SSE hikes profit expectations powered by oil and gas prices
SSE has raised its profits forecasts from 120p to 150p per share for the full-year, after soaring oil and gas prices increased its earnings expectations.
It attributed the upgrade to “increased certainty from strong operational performance” and its diverse business mix which “continues to create value.”
Shares in the energy specialist were up 2.85 per cent at close of play on Friday following the upgrade.
Following the completion of a minority stake sale of SSEN Transmission in last November, the net debt to EBITDA ratio is also anticipated to be well below the target 4.5 times for this financial year.
Energy producers are reaping the rewards from sky-high energy prices after Russia’s invasion of Ukraine last year – which climbed to a record high of £8.75 per therm last August.
The FTSE 100-listed power giant owns wind farms, hydroelectric power assets and power stations in the UK alongside network infrastructure.
However, the chief driver of its earnings upgrade was the performance of its fossil fuel assets and storage.
The company owns nearly two-fifths of the UK’s onshore gas storage, mostly held in underground caverns in Yorkshire.
It now intends to recommend a full-year dividend of 85.7p a share for its financial year in March, which will be cut next year to 60p to a wide-ranging investment plan.
This includes a record outlay of more than £2.5bn this year “with clear visibility for further investment opportunities that support the transition to net zero”.
Renewables suffer tax headwinds
SSE is both extending its renewables ambitions overseas alongside its domestic expansion into hydrogen, carbon capture, and hydroelectric power.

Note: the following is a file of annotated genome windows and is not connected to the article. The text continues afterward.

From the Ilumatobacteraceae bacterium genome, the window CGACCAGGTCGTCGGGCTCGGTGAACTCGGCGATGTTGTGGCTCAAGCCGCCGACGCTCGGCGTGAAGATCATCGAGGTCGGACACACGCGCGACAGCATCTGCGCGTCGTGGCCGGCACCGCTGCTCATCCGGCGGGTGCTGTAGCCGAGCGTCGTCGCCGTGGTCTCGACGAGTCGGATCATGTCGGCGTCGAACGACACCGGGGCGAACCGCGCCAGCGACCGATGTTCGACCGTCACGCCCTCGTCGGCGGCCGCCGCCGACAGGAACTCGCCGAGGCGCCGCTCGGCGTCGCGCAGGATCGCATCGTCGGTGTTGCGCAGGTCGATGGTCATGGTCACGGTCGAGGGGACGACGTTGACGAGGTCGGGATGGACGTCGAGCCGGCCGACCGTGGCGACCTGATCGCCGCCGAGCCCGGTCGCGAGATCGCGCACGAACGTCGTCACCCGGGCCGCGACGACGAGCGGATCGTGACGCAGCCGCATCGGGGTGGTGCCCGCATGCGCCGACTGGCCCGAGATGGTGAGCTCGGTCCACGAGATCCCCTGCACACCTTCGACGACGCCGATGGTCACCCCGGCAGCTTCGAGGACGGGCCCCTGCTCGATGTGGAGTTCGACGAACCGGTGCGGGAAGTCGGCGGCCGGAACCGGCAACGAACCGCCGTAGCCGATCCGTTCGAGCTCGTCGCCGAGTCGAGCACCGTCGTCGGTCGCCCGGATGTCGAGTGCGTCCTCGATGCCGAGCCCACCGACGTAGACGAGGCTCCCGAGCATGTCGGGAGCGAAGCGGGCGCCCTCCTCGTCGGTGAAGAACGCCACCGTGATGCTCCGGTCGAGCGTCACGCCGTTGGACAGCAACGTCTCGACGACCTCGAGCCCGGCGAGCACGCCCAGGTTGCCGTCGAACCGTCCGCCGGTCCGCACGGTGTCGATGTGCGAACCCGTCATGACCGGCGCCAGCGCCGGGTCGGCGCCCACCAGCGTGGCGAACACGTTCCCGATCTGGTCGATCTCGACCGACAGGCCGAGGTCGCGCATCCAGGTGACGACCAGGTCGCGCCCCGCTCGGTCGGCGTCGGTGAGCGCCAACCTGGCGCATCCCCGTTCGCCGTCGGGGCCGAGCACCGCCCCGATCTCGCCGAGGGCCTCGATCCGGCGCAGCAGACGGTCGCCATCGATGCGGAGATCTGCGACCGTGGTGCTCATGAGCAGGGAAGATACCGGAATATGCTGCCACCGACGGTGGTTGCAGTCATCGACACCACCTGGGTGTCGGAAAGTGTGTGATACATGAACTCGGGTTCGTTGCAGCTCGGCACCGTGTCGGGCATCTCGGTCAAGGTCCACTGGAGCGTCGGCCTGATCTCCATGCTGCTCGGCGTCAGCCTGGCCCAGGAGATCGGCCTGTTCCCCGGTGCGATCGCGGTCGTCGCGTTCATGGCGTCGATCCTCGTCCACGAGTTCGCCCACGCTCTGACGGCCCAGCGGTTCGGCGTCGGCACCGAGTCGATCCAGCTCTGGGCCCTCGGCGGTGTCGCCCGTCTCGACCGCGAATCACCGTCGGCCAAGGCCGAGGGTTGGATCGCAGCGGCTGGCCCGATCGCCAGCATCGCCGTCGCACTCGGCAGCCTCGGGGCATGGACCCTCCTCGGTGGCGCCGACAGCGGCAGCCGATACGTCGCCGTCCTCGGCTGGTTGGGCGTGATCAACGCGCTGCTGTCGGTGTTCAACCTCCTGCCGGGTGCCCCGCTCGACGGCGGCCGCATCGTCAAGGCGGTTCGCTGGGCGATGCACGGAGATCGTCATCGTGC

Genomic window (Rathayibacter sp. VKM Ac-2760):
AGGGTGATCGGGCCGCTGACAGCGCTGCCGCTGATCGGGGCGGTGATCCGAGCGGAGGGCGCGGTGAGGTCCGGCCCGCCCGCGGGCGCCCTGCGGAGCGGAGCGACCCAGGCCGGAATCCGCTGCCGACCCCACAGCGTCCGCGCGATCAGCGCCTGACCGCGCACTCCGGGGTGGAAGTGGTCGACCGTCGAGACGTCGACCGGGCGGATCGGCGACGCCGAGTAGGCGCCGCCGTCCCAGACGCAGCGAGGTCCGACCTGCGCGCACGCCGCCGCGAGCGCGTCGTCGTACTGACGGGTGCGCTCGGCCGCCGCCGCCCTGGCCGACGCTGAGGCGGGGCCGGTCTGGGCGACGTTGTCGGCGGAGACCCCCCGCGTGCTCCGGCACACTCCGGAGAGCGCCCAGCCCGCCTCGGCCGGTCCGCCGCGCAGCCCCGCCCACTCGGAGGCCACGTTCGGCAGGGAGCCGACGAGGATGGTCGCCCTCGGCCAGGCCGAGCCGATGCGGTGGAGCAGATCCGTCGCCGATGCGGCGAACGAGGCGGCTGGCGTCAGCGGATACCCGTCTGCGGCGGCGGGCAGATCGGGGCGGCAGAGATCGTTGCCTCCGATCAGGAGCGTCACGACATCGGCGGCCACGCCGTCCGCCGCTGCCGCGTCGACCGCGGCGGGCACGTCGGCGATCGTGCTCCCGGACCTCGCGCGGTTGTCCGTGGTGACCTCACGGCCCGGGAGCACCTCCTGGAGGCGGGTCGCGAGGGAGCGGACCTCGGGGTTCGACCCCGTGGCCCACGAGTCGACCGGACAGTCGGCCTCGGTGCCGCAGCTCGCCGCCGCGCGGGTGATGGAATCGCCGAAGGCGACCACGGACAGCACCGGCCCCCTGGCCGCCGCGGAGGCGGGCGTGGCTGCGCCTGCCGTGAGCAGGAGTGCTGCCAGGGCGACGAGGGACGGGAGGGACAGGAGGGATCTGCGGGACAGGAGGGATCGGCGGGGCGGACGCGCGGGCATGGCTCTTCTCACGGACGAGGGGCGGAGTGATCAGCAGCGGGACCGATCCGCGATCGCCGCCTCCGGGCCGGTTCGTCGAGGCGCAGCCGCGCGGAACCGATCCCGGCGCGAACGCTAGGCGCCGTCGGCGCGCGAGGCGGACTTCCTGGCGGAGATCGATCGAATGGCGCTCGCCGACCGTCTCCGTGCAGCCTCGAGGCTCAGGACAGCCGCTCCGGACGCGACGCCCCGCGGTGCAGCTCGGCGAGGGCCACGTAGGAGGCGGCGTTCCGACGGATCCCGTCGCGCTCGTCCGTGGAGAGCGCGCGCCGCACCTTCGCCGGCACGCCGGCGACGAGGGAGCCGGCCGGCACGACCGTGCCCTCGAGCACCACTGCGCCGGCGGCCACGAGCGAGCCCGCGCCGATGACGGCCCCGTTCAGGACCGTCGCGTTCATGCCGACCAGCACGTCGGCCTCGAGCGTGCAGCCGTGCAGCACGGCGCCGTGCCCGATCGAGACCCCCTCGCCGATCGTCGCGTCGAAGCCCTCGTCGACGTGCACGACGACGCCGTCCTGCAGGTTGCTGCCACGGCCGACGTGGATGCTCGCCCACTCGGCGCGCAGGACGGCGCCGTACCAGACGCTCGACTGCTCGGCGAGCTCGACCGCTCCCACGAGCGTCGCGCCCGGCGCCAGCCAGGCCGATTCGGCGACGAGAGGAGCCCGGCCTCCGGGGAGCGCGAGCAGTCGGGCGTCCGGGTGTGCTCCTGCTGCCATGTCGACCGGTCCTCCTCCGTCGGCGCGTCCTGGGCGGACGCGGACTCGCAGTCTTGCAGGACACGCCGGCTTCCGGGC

This includes working on the world’s largest offshore wind farm at Dogger Bank – off the coast of Yorkshire.
Nevertheless, output from renewables such as onshore and offshore wind farms declined slightly following calmer weather conditions over the winter.
Energy producers also now face the Electricity Generator Levy – which both targets carbon generators and charges a levy on legacy low-carbon electricity generators under long-standing renewable obligation contracts (which are tied to the price of gas).
Sales above £75 per megawatt-hour are viable for a 45 per cent levy.
Earlier this month, SSE urged the Government to include investment incentives in the new levy on electricity generators to avoid deterring investment in renewable energy.
A spokesperson told City A.M.: “Investing in low carbon infrastructure is crucial to building a cheaper, cleaner and more secure homegrown energy system here in the UK. The fact that oil and gas companies have incentives that are not available to renewable producers simply doesn’t make sense.
“We all know the way to solve the energy crisis is to encourage investment in low carbon energy sources and the electricity infrastructure that supports them.”